Upon arrival, the fighters' cell phones were taken away and "we couldn't call nobody, we couldn't watch TV or write letters," Grove said.

Grove was on Team Ortiz under the watchful eye of professional UFC fighter Tito Ortiz.

Grove said he is going to return the favor, and help Ortiz train at Big Bear Mountain in California for Ortiz's showdown with Ken Shamrock Saturday in Las Vegas.

"(Ortiz) is an excellent coach. He was there for one thing us," Grove said.

Grove trained in isolation at Big Bear Mountain before his fight with Herman. Nicknamed "Spyder" by his father because of his long arms and legs, the 6-foot-6 Grove said he was surprised with last Saturday night's unanimous decision by the three judges, who all scored the bout, 29-28.

In February, Grove said he remembers sitting in a Jacuzzi with Herman, and that they told each other "come June 24, let's just put on one of the best fights in UFC history," Grove said.

Grove said he was excited when Herman also received a contract with the UFC.

"We both won that night," he said. "We both fought our (expletive) off." GROWING SPORT

The popularity of mixed martial arts in Hawai'i has been evident in the large and sometimes sold-out crowds for cards at the Blaisdell Arena. Amateur fights around the state also have become popular.

Grove hopes to pave the way for those who want to become ultimate fighters.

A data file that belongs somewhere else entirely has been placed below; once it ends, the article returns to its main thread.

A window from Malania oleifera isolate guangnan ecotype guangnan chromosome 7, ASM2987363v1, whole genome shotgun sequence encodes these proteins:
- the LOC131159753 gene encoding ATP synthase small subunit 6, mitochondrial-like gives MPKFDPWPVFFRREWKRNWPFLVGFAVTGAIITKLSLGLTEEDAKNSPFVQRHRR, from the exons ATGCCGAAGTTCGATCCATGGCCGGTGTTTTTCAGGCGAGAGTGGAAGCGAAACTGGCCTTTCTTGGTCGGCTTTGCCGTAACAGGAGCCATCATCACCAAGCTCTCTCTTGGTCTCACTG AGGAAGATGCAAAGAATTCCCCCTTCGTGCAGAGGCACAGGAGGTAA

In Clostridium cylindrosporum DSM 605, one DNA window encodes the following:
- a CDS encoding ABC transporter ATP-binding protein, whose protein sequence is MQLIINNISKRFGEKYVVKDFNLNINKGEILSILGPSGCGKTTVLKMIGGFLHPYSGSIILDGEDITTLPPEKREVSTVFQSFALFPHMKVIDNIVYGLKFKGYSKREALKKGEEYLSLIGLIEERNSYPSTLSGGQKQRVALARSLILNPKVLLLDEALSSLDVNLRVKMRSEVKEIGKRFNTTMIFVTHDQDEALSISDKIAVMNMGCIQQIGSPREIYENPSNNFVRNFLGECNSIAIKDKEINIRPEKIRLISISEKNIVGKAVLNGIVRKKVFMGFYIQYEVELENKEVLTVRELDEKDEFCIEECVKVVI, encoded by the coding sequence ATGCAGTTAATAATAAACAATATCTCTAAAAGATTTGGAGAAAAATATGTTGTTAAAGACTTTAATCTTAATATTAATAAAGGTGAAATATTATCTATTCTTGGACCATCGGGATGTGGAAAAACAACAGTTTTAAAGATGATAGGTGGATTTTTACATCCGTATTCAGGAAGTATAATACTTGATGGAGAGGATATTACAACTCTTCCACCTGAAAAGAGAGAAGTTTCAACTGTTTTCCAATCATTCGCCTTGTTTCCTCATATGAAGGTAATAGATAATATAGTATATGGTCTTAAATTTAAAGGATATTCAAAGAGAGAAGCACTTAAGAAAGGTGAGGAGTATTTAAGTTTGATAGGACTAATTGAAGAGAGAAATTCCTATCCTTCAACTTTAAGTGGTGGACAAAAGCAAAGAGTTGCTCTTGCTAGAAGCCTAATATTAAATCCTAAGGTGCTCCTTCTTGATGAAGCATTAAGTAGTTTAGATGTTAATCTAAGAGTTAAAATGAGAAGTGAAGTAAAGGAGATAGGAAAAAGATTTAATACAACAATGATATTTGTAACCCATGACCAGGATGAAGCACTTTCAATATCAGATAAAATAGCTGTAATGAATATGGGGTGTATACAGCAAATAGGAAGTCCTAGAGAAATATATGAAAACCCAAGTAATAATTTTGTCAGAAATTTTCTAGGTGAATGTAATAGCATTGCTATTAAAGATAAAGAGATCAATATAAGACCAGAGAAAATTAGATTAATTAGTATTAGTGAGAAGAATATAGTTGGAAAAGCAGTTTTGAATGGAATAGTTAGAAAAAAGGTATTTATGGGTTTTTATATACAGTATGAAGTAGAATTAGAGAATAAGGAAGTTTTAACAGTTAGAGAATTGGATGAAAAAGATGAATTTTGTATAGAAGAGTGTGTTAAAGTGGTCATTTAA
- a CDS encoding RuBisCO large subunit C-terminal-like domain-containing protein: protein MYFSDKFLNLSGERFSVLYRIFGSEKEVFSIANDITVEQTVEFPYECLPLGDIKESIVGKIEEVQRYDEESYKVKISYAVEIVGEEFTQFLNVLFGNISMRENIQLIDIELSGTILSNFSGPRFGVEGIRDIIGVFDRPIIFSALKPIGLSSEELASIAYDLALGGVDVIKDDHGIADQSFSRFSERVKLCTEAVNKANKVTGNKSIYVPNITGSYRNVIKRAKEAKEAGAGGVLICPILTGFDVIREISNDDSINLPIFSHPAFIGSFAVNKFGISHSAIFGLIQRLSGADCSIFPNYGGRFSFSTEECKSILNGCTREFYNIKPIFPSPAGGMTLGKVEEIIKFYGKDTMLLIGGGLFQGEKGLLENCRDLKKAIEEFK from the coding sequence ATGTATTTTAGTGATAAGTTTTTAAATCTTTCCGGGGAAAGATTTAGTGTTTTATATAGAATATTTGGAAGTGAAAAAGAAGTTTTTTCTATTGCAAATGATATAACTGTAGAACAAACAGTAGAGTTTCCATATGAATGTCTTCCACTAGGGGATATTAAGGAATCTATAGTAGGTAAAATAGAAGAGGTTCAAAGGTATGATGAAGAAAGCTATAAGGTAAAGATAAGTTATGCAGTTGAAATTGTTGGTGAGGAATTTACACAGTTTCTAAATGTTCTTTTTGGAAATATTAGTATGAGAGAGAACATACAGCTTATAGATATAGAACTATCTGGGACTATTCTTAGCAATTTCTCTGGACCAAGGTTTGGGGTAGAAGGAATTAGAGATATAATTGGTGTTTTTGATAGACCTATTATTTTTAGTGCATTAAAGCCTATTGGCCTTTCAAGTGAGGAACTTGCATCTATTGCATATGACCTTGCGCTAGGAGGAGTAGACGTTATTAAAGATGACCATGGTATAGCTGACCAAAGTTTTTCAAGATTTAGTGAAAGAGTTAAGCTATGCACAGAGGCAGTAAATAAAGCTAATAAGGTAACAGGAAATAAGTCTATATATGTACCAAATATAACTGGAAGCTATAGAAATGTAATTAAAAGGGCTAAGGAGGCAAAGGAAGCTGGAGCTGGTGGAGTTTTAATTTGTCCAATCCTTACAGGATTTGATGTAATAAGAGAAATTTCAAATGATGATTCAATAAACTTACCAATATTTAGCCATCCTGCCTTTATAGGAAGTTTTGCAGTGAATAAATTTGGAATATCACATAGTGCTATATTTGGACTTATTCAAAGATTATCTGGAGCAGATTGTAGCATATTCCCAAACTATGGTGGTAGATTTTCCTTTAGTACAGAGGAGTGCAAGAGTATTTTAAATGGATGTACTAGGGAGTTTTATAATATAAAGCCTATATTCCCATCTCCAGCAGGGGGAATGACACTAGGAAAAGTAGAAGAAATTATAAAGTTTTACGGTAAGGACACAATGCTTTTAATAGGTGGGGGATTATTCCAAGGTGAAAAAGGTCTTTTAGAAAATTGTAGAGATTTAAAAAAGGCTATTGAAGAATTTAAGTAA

"My advice is to just train hard. If you wanna do it, do it 100 percent," he said. "With great sacrifices come great rewards."

After Saturday's fight, Grove's record improved to 8-3, and he's looking to fight again in December. He has his sights set on Luigi Fioravanti, who, according to Grove, is good at stand-up.

Grove is giving his body some time to recover, but said next week he will start cardio training again. However, he will attempt nothing that involves contact with his face because his stitches will take 100 days to fully heal.

He plans to return to Maui for a month at the end of this month.

Whenever there's a fight on Maui, and he's on the island, he said, "I'll be there.

"I'm not one of those who forgets where they came from."


Grove's parents, Jimmy and Kay Tsuha of Wailuku, can't believe how quickly their son has progressed.

"Once he makes up his mind, he just goes," Jimmy Tsuha said.

Kay Tsuha said she didn't like the idea of her son going to Las Vegas and training to be an ultimate fighter, but later got used to it.

"I knew if I didn't let him go, I wouldn't feel right. He'd be giving up his dream," she said. "I am glad I told him, 'It's OK.' "

Kay Tsuha often avoids watching her son's fights on TV because she gets nervous, but she did watch the fight against Herman.

Grove said during the competition he appreciated the support of the people of Maui and the rest of Hawai'i, and felt he couldn't let them down.

"To all my fans in Hawai'i, thank you for always believing in me," Grove said. "I fight for you guys. And I'll see you soon."

Reach Brittany Yap at byap@honoluluadvertiser.com.